Target Market – Who your business will be targeting with the promotions for your product. Those that are most likely to buy.
USP – Unique Selling Point, also known as the value proposition; what you do that differentiates you from your competitors.
Value Chain – A representation of the distribution model based on the value added by each type of business at each level.
Wholesale – Selling of a product to another business who will later resell it.
Ryan Allis, is the CEO of Broadwick Corporation, a provider of permission-based email marketing and list management software IntelliContact Pro and CEO of Virante, Inc. a Chapel Hill, North Carolina based web marketing consulting firm. Ryan, who is 19, is on leave for a year from the University of North Carolina at Chapel Hill, where he is an economics major and Blanchard Scholar. Additional information on the author can be found at www.ryanallis.com.
This article may be republished online as long as the byline remains.
An Introduction to Financial Management
Financial management in the small firm is characterized, in many different cases, by the need to confront a somewhat different set of problems and opportunities than those confronted by a large corporation. One immediate and obvious difference is that a majority of smaller firms do not normally have the opportunity to publicly sell issues of stocks or bonds in order to raise funds. The owner-manager of a smaller firm must rely primarily on trade credit, bank financing, lease financing, and personal equity to finance the business. One, therefore faces a much more severely restricted set of financing alternatives than those faced by the financial vice president or treasurer of a large corporation.
On the other hand, many financial problems facing the small firm are very similar to those of larger corporations. For example, the analysis required for a long-term investment decision such as the purchase of heavy machinery or the evaluation of lease-buy alternatives, is essentially the same regardless of the size of the firm. Once the decision is made, the financing alternatives available to the firm may be radically different, but the decision process will be generally similar.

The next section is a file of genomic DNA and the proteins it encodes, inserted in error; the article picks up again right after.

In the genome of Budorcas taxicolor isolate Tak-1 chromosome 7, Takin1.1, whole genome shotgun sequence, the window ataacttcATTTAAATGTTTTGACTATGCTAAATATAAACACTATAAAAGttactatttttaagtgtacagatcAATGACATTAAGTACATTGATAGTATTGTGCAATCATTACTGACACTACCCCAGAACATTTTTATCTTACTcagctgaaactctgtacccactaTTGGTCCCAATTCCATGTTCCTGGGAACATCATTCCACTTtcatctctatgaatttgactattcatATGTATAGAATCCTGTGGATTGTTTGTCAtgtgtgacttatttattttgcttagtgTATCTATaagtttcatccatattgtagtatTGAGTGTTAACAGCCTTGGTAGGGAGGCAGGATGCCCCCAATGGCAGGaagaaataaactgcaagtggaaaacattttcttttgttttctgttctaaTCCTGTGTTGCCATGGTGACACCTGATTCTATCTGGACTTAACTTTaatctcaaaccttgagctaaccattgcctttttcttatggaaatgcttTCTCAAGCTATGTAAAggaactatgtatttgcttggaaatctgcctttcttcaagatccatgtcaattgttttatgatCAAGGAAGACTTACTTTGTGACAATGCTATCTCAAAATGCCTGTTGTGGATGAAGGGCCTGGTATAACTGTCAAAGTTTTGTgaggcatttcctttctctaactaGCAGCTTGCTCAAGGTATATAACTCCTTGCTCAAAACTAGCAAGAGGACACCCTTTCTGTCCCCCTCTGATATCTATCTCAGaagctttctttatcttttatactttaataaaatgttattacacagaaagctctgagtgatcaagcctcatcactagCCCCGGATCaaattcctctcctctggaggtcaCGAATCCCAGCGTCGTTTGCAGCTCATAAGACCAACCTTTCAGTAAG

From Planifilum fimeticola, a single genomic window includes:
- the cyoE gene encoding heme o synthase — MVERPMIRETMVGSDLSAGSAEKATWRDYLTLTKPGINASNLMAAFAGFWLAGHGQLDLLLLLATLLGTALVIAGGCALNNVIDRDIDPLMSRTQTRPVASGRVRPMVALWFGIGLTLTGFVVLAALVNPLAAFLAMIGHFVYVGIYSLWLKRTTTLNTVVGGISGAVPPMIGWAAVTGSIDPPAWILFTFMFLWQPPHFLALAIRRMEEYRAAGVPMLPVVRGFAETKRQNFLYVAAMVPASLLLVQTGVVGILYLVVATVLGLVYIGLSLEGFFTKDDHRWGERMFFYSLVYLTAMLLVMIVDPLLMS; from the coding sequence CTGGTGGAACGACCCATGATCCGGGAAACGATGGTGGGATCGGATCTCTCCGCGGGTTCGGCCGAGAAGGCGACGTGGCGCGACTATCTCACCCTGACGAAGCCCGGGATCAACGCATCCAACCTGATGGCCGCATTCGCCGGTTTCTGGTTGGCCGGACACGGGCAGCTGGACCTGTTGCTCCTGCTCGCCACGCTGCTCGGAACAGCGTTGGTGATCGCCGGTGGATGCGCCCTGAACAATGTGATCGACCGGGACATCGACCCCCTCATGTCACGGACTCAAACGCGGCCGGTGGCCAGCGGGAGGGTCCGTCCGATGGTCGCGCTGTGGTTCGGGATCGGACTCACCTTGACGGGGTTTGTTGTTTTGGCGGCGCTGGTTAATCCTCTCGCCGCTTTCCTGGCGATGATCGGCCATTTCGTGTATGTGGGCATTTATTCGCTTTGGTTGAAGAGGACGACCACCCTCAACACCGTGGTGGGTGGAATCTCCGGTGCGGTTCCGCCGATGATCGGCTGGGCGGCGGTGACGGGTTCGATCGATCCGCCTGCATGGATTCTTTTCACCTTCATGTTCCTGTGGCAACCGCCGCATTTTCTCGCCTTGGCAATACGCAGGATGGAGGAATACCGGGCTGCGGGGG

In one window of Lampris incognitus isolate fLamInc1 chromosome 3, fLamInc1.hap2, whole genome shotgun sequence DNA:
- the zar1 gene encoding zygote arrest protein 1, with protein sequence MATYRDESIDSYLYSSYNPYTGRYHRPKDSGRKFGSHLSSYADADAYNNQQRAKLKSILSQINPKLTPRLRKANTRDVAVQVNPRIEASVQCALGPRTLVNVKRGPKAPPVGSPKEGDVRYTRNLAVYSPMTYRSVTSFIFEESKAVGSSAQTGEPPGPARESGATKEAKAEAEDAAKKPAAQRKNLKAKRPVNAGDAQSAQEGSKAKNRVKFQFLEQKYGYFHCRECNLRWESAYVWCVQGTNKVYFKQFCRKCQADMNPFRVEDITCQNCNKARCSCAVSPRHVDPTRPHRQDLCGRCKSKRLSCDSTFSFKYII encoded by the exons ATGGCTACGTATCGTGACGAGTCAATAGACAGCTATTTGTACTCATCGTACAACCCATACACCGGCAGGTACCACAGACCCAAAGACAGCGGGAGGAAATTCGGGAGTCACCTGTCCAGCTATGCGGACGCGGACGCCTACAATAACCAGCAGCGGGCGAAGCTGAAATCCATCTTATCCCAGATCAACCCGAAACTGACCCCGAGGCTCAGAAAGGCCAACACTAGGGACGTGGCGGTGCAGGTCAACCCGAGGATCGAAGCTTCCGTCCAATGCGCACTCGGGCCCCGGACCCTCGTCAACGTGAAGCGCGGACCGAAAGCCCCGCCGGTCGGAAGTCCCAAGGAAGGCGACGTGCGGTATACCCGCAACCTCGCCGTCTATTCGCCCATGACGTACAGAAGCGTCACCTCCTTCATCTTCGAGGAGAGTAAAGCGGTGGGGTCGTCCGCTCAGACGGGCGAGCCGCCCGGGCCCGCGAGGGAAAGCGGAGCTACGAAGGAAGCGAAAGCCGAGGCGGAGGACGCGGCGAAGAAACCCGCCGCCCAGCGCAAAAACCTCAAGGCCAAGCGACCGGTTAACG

One area of particular concern for the smaller business owner lies in the effective management of working capital. Net working capital is defined as the difference between current assets and current liabilities and is often thought of as the “circulating capital” of the business. Lack of control in this crucial area is a primary cause of business failure in both small and large firms.
The business manager must continually be alert to changes in working capital accounts, the cause of these changes and the implications of these changes for the financial health of the company. One convenient and effective method to highlight the key managerial requirements in this area is to view working capital in terms of its major components:
(1) Cash and Equivalents
(2) Accounts Receivable
(4) Accounts Payable and Trade Notes Payable
(5) Notes Payable
(6) Accrued Expenses and Taxes Payable
As a final note, it is important to recognize that although the working capital accounts above are listed separately, they must also be viewed in total and from the point of view of their relationship to one another: What is the overall trend in net working capital? Is this a healthy trend? Which individual accounts are responsible for the trend? How does the firm’s working capital position relate to similar sized firms in the industry? What can be done to correct the trend, if necessary?
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This concludes this issue of The Entrepreneurs’ Chronicle. We’ll see you June 1, 2004. If you are not subscribed and would like to subscribe, please visit http://www.zeromillion.com. If you would like to contribute content, become involved with the zeromillion.com team, make suggestions, or provide feedback please feel free to contact us at email@example.com.
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“The seeds of great discoveries are constantly floating around us, but they only take root in minds well prepared to receive them.” – Joseph Henry